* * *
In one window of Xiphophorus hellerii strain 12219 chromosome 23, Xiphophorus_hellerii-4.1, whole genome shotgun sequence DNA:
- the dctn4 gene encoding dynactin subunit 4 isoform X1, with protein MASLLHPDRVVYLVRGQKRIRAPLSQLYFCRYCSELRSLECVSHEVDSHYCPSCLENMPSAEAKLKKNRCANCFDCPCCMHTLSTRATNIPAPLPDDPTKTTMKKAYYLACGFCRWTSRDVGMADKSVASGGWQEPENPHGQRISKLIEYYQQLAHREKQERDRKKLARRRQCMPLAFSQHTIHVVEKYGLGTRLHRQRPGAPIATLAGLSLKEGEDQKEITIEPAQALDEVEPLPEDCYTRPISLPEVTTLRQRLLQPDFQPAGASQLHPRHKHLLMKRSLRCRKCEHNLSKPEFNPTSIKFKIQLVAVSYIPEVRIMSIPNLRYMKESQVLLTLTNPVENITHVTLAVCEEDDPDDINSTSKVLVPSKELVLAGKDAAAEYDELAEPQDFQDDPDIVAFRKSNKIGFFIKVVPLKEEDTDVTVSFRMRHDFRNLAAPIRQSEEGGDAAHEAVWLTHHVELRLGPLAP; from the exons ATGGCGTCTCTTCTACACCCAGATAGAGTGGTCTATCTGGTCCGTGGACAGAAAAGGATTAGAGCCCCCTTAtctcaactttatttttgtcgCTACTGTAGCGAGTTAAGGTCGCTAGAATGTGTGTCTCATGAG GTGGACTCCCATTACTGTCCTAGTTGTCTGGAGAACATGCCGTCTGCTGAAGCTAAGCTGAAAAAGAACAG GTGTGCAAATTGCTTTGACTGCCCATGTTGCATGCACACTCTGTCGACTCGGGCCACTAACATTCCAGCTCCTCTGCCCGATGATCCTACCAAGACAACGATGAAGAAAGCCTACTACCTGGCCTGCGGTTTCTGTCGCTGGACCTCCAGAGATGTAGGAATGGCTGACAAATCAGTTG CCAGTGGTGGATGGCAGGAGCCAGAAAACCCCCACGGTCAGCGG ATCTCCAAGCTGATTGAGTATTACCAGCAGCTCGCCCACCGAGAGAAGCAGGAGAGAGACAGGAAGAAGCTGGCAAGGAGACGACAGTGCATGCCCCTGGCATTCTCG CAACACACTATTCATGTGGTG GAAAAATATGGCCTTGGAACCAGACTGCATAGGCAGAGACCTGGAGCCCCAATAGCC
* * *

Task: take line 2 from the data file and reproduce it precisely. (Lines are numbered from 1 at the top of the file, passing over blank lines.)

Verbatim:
- the dctn4 gene encoding dynactin subunit 4 isoform X1, with protein MASLLHPDRVVYLVRGQKRIRAPLSQLYFCRYCSELRSLECVSHEVDSHYCPSCLENMPSAEAKLKKNRCANCFDCPCCMHTLSTRATNIPAPLPDDPTKTTMKKAYYLACGFCRWTSRDVGMADKSVASGGWQEPENPHGQRISKLIEYYQQLAHREKQERDRKKLARRRQCMPLAFSQHTIHVVEKYGLGTRLHRQRPGAPIATLAGLSLKEGEDQKEITIEPAQALDEVEPLPEDCYTRPISLPEVTTLRQRLLQPDFQPAGASQLHPRHKHLLMKRSLRCRKCEHNLSKPEFNPTSIKFKIQLVAVSYIPEVRIMSIPNLRYMKESQVLLTLTNPVENITHVTLAVCEEDDPDDINSTSKVLVPSKELVLAGKDAAAEYDELAEPQDFQDDPDIVAFRKSNKIGFFIKVVPLKEEDTDVTVSFRMRHDFRNLAAPIRQSEEGGDAAHEAVWLTHHVELRLGPLAP; from the exons ATGGCGTCTCTTCTACACCCAGATAGAGTGGTCTATCTGGTCCGTGGACAGAAAAGGATTAGAGCCCCCTTAtctcaactttatttttgtcgCTACTGTAGCGAGTTAAGGTCGCTAGAATGTGTGTCTCATGAG GTGGACTCCCATTACTGTCCTAGTTGTCTGGAGAACATGCCGTCTGCTGAAGCTAAGCTGAAAAAGAACAG GTGTGCAAATTGCTTTGACTGCCCATGTTGCATGCACACTCTGTCGACTCGGGCCACTAACATTCCAGCTCCTCTGCCCGATGATCCTACCAAGACAACGATGAAGAAAGCCTACTACCTGGCCTGCGGTTTCTGTCGCTGGACCTCCAGAGATGTAGGAATGGCTGACAAATCAGTTG CCAGTGGTGGATGGCAGGAGCCAGAAAACCCCCACGGTCAGCGG ATCTCCAAGCTGATTGAGTATTACCAGCAGCTCGCCCACCGAGAGAAGCAGGAGAGAGACAGGAAGAAGCTGGCAAGGAGACGACAGTGCATGCCCCTGGCATTCTCG CAACACACTATTCATGTGGTG GAAAAATATGGCCTTGGAACCAGACTGCATAGGCAGAGACCTGGAGCCCCAATAGCC